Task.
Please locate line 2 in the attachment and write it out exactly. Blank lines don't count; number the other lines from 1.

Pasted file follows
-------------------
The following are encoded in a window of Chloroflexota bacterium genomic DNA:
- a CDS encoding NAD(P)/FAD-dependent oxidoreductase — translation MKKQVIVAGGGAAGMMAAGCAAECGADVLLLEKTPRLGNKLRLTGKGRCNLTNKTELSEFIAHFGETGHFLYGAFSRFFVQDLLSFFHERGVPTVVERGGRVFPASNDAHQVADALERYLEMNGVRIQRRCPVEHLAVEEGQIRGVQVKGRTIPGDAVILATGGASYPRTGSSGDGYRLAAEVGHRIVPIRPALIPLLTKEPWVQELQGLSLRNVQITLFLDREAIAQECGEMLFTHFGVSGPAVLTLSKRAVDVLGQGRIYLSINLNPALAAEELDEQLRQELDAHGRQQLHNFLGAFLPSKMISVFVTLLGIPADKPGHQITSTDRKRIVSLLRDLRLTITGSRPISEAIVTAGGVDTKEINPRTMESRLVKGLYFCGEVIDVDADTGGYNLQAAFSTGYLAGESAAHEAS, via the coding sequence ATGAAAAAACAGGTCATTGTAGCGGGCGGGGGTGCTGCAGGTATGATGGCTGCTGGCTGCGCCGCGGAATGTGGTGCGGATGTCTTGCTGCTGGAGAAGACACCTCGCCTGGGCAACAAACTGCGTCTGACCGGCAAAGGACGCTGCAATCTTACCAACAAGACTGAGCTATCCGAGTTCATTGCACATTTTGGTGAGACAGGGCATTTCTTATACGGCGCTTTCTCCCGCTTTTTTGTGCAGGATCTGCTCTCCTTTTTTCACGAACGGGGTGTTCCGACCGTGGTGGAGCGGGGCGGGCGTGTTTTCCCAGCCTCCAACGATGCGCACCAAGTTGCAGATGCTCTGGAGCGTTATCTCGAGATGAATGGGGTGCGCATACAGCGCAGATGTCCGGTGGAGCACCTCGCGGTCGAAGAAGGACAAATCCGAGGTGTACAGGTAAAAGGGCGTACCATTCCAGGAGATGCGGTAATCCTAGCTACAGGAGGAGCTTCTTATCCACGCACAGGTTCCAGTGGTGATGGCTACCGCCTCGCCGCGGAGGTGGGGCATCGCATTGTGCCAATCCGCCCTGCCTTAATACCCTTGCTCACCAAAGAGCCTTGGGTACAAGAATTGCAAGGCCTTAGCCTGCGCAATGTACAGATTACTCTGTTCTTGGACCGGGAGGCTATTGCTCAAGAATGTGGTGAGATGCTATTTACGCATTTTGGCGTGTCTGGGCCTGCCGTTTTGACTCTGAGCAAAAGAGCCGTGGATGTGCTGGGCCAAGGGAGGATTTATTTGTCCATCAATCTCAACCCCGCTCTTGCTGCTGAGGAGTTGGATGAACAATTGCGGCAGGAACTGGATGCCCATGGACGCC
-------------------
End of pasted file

- a CDS encoding NAD(P)/FAD-dependent oxidoreductase — translation MKKQVIVAGGGAAGMMAAGCAAECGADVLLLEKTPRLGNKLRLTGKGRCNLTNKTELSEFIAHFGETGHFLYGAFSRFFVQDLLSFFHERGVPTVVERGGRVFPASNDAHQVADALERYLEMNGVRIQRRCPVEHLAVEEGQIRGVQVKGRTIPGDAVILATGGASYPRTGSSGDGYRLAAEVGHRIVPIRPALIPLLTKEPWVQELQGLSLRNVQITLFLDREAIAQECGEMLFTHFGVSGPAVLTLSKRAVDVLGQGRIYLSINLNPALAAEELDEQLRQELDAHGRQQLHNFLGAFLPSKMISVFVTLLGIPADKPGHQITSTDRKRIVSLLRDLRLTITGSRPISEAIVTAGGVDTKEINPRTMESRLVKGLYFCGEVIDVDADTGGYNLQAAFSTGYLAGESAAHEAS, via the coding sequence ATGAAAAAACAGGTCATTGTAGCGGGCGGGGGTGCTGCAGGTATGATGGCTGCTGGCTGCGCCGCGGAATGTGGTGCGGATGTCTTGCTGCTGGAGAAGACACCTCGCCTGGGCAACAAACTGCGTCTGACCGGCAAAGGACGCTGCAATCTTACCAACAAGACTGAGCTATCCGAGTTCATTGCACATTTTGGTGAGACAGGGCATTTCTTATACGGCGCTTTCTCCCGCTTTTTTGTGCAGGATCTGCTCTCCTTTTTTCACGAACGGGGTGTTCCGACCGTGGTGGAGCGGGGCGGGCGTGTTTTCCCAGCCTCCAACGATGCGCACCAAGTTGCAGATGCTCTGGAGCGTTATCTCGAGATGAATGGGGTGCGCATACAGCGCAGATGTCCGGTGGAGCACCTCGCGGTCGAAGAAGGACAAATCCGAGGTGTACAGGTAAAAGGGCGTACCATTCCAGGAGATGCGGTAATCCTAGCTACAGGAGGAGCTTCTTATCCACGCACAGGTTCCAGTGGTGATGGCTACCGCCTCGCCGCGGAGGTGGGGCATCGCATTGTGCCAATCCGCCCTGCCTTAATACCCTTGCTCACCAAAGAGCCTTGGGTACAAGAATTGCAAGGCCTTAGCCTGCGCAATGTACAGATTACTCTGTTCTTGGACCGGGAGGCTATTGCTCAAGAATGTGGTGAGATGCTATTTACGCATTTTGGCGTGTCTGGGCCTGCCGTTTTGACTCTGAGCAAAAGAGCCGTGGATGTGCTGGGCCAAGGGAGGATTTATTTGTCCATCAATCTCAACCCCGCTCTTGCTGCTGAGGAGTTGGATGAACAATTGCGGCAGGAACTGGATGCCCATGGACGCC